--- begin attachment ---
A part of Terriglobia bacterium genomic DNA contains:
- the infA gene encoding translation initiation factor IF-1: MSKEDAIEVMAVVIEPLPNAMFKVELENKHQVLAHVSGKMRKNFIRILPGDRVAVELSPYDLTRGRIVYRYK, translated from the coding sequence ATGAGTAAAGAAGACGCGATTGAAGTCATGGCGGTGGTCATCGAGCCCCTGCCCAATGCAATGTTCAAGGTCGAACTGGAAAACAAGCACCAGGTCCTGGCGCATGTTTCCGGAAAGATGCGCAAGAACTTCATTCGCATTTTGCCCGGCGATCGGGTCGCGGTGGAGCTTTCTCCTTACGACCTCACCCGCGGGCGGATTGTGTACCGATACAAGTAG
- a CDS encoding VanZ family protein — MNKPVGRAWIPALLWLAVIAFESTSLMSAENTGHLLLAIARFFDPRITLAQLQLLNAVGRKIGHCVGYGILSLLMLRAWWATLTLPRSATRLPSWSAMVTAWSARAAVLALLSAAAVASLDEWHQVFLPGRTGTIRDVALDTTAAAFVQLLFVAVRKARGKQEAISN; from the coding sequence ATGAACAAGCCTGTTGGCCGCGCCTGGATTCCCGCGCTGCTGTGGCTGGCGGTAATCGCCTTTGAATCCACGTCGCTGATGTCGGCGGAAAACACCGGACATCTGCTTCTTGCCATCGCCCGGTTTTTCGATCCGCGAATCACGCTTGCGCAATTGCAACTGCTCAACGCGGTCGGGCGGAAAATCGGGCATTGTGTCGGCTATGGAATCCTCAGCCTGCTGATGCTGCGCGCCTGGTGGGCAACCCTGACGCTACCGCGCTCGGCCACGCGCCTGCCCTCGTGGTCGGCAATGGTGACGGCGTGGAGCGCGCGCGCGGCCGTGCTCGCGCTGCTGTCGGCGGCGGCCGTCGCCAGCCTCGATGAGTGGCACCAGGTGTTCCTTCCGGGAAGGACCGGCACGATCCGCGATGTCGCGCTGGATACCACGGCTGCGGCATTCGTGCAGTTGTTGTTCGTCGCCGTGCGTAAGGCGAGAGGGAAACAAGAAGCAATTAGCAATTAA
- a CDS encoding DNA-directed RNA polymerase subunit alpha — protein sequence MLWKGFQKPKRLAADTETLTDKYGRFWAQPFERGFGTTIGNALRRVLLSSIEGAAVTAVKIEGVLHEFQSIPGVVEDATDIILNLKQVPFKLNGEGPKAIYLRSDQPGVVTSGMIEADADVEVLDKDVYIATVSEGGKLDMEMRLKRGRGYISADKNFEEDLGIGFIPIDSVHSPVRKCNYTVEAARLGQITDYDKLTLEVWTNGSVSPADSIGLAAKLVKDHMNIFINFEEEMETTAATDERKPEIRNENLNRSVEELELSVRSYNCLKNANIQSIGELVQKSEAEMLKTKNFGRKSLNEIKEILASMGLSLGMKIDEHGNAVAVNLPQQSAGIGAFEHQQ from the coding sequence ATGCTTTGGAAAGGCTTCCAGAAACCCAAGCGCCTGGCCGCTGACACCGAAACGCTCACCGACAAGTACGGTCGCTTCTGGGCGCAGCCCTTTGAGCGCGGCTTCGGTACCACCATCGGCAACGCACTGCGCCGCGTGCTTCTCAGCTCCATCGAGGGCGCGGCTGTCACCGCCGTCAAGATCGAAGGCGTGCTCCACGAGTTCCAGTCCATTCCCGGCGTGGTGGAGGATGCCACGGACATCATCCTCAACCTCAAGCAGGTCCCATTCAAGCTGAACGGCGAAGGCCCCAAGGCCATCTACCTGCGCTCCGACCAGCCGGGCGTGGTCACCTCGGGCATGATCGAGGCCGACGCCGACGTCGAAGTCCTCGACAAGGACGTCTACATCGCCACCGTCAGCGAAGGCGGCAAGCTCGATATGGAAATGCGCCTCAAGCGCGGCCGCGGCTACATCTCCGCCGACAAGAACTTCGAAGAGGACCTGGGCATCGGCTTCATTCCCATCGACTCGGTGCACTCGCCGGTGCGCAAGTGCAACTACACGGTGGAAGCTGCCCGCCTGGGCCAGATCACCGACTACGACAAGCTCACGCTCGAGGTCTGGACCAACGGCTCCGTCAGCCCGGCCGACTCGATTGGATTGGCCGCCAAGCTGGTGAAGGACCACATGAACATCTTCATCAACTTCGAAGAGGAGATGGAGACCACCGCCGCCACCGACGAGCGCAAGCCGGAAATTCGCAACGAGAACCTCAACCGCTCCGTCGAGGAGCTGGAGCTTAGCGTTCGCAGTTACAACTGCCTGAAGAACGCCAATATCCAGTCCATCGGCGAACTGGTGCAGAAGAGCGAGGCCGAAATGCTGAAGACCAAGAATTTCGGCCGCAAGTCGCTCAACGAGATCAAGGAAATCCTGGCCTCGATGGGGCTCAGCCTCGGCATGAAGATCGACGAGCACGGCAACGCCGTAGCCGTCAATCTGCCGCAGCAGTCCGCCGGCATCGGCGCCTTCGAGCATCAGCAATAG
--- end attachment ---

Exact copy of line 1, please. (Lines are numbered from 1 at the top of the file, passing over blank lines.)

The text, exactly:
A part of Terriglobia bacterium genomic DNA contains: